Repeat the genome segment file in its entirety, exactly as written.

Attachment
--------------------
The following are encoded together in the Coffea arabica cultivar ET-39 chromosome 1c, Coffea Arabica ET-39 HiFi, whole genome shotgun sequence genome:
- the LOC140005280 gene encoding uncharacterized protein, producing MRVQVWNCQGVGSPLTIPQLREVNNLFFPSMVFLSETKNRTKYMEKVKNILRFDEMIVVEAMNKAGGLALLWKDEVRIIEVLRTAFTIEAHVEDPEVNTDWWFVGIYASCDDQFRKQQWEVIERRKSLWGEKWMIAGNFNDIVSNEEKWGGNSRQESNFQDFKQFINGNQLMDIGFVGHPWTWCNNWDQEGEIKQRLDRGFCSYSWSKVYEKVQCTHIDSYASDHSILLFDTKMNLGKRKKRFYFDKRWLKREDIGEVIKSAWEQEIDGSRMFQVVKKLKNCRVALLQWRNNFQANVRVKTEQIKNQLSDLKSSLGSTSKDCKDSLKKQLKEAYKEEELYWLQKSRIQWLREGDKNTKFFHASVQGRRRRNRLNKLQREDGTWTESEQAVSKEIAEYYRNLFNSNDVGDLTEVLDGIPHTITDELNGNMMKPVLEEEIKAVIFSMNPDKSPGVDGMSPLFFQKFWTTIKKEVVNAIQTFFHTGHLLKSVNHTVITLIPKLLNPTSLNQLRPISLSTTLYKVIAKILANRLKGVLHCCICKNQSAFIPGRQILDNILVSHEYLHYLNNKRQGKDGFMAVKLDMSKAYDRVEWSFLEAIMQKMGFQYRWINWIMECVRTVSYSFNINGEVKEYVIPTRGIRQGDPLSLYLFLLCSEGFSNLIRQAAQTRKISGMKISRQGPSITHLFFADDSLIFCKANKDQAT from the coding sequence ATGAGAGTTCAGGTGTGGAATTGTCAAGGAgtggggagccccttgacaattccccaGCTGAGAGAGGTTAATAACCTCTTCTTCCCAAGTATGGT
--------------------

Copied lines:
The following are encoded together in the Coffea arabica cultivar ET-39 chromosome 1c, Coffea Arabica ET-39 HiFi, whole genome shotgun sequence genome:
- the LOC140005280 gene encoding uncharacterized protein, producing MRVQVWNCQGVGSPLTIPQLREVNNLFFPSMVFLSETKNRTKYMEKVKNILRFDEMIVVEAMNKAGGLALLWKDEVRIIEVLRTAFTIEAHVEDPEVNTDWWFVGIYASCDDQFRKQQWEVIERRKSLWGEKWMIAGNFNDIVSNEEKWGGNSRQESNFQDFKQFINGNQLMDIGFVGHPWTWCNNWDQEGEIKQRLDRGFCSYSWSKVYEKVQCTHIDSYASDHSILLFDTKMNLGKRKKRFYFDKRWLKREDIGEVIKSAWEQEIDGSRMFQVVKKLKNCRVALLQWRNNFQANVRVKTEQIKNQLSDLKSSLGSTSKDCKDSLKKQLKEAYKEEELYWLQKSRIQWLREGDKNTKFFHASVQGRRRRNRLNKLQREDGTWTESEQAVSKEIAEYYRNLFNSNDVGDLTEVLDGIPHTITDELNGNMMKPVLEEEIKAVIFSMNPDKSPGVDGMSPLFFQKFWTTIKKEVVNAIQTFFHTGHLLKSVNHTVITLIPKLLNPTSLNQLRPISLSTTLYKVIAKILANRLKGVLHCCICKNQSAFIPGRQILDNILVSHEYLHYLNNKRQGKDGFMAVKLDMSKAYDRVEWSFLEAIMQKMGFQYRWINWIMECVRTVSYSFNINGEVKEYVIPTRGIRQGDPLSLYLFLLCSEGFSNLIRQAAQTRKISGMKISRQGPSITHLFFADDSLIFCKANKDQAT from the coding sequence ATGAGAGTTCAGGTGTGGAATTGTCAAGGAgtggggagccccttgacaattccccaGCTGAGAGAGGTTAATAACCTCTTCTTCCCAAGTATGGT